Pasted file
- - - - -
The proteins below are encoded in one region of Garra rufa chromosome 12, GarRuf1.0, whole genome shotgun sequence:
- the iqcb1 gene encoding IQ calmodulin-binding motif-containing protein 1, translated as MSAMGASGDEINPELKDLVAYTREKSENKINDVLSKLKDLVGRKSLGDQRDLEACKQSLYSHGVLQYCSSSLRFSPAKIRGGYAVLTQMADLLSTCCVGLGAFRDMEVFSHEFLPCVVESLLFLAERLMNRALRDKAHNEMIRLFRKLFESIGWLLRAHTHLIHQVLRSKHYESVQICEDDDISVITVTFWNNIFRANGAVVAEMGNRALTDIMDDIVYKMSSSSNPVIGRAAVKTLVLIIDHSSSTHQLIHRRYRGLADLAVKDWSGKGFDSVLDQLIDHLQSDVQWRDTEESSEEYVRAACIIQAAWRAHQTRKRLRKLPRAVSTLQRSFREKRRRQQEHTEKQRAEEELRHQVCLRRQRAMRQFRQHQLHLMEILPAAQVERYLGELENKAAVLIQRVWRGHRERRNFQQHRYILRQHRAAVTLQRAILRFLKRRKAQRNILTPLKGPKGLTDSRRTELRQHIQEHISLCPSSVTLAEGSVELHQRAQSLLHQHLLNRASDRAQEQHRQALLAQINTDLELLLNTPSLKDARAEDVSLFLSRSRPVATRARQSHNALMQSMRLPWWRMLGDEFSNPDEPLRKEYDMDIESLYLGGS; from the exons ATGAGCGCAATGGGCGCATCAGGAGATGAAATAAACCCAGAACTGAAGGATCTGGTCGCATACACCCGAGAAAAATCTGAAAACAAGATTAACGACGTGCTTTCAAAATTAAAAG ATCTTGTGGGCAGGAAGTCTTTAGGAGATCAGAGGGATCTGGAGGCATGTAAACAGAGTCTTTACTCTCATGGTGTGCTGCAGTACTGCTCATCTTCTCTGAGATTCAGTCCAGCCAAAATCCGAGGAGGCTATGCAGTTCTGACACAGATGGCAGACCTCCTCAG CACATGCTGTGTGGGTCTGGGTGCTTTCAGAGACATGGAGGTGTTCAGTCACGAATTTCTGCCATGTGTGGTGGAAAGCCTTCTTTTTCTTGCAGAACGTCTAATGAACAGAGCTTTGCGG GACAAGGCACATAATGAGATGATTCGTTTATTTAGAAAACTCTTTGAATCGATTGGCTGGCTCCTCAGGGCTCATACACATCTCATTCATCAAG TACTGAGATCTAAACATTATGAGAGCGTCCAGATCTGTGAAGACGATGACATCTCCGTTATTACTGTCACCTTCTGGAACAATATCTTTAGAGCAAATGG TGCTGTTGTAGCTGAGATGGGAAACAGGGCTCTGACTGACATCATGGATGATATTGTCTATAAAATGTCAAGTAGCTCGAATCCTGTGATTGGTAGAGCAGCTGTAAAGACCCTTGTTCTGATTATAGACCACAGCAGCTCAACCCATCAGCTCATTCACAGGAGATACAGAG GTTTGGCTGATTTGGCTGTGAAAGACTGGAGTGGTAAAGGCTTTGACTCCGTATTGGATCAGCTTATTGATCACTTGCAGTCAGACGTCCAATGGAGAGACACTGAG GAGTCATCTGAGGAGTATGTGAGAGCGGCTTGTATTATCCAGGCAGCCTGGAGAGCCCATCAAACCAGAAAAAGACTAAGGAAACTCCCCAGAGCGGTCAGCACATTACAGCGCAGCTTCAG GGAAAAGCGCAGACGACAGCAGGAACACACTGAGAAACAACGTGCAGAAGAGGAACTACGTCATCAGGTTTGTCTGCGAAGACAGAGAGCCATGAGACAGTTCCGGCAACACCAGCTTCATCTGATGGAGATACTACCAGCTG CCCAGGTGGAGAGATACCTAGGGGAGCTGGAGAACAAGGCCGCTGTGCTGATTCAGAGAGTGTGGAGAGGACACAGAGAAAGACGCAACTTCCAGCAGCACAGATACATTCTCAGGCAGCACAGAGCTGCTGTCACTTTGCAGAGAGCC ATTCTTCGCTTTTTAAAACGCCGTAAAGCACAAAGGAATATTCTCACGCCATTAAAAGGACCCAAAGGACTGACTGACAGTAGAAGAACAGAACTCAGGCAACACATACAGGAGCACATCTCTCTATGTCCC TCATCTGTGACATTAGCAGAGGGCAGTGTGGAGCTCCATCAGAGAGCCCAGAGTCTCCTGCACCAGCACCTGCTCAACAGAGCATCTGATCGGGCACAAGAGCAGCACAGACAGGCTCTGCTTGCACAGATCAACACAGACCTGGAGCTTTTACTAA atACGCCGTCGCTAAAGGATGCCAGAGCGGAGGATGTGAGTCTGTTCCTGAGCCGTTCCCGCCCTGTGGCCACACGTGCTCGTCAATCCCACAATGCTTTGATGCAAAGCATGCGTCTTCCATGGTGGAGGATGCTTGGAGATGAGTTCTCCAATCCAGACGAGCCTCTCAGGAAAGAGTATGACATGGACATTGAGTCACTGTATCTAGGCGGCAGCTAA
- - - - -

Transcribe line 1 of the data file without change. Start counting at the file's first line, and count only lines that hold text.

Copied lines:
The proteins below are encoded in one region of Garra rufa chromosome 12, GarRuf1.0, whole genome shotgun sequence: